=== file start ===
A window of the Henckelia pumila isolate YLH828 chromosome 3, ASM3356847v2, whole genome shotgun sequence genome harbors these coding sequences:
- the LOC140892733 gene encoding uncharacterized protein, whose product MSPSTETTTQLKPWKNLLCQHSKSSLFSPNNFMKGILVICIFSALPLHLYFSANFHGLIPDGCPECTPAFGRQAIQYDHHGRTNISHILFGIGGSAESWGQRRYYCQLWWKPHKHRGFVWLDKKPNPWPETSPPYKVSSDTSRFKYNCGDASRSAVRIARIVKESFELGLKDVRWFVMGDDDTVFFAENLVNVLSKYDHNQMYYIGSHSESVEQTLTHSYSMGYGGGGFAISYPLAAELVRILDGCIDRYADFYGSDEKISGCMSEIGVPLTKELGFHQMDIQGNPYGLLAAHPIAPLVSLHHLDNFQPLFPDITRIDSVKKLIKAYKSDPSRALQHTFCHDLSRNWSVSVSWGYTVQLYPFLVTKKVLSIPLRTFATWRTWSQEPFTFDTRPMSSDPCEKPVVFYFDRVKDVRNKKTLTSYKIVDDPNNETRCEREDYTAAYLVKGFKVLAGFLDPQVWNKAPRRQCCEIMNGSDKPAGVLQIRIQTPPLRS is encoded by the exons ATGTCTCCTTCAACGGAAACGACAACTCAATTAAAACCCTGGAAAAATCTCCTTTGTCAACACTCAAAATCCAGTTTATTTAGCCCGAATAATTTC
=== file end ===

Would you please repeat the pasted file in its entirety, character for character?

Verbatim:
A window of the Henckelia pumila isolate YLH828 chromosome 3, ASM3356847v2, whole genome shotgun sequence genome harbors these coding sequences:
- the LOC140892733 gene encoding uncharacterized protein, whose product MSPSTETTTQLKPWKNLLCQHSKSSLFSPNNFMKGILVICIFSALPLHLYFSANFHGLIPDGCPECTPAFGRQAIQYDHHGRTNISHILFGIGGSAESWGQRRYYCQLWWKPHKHRGFVWLDKKPNPWPETSPPYKVSSDTSRFKYNCGDASRSAVRIARIVKESFELGLKDVRWFVMGDDDTVFFAENLVNVLSKYDHNQMYYIGSHSESVEQTLTHSYSMGYGGGGFAISYPLAAELVRILDGCIDRYADFYGSDEKISGCMSEIGVPLTKELGFHQMDIQGNPYGLLAAHPIAPLVSLHHLDNFQPLFPDITRIDSVKKLIKAYKSDPSRALQHTFCHDLSRNWSVSVSWGYTVQLYPFLVTKKVLSIPLRTFATWRTWSQEPFTFDTRPMSSDPCEKPVVFYFDRVKDVRNKKTLTSYKIVDDPNNETRCEREDYTAAYLVKGFKVLAGFLDPQVWNKAPRRQCCEIMNGSDKPAGVLQIRIQTPPLRS is encoded by the exons ATGTCTCCTTCAACGGAAACGACAACTCAATTAAAACCCTGGAAAAATCTCCTTTGTCAACACTCAAAATCCAGTTTATTTAGCCCGAATAATTTC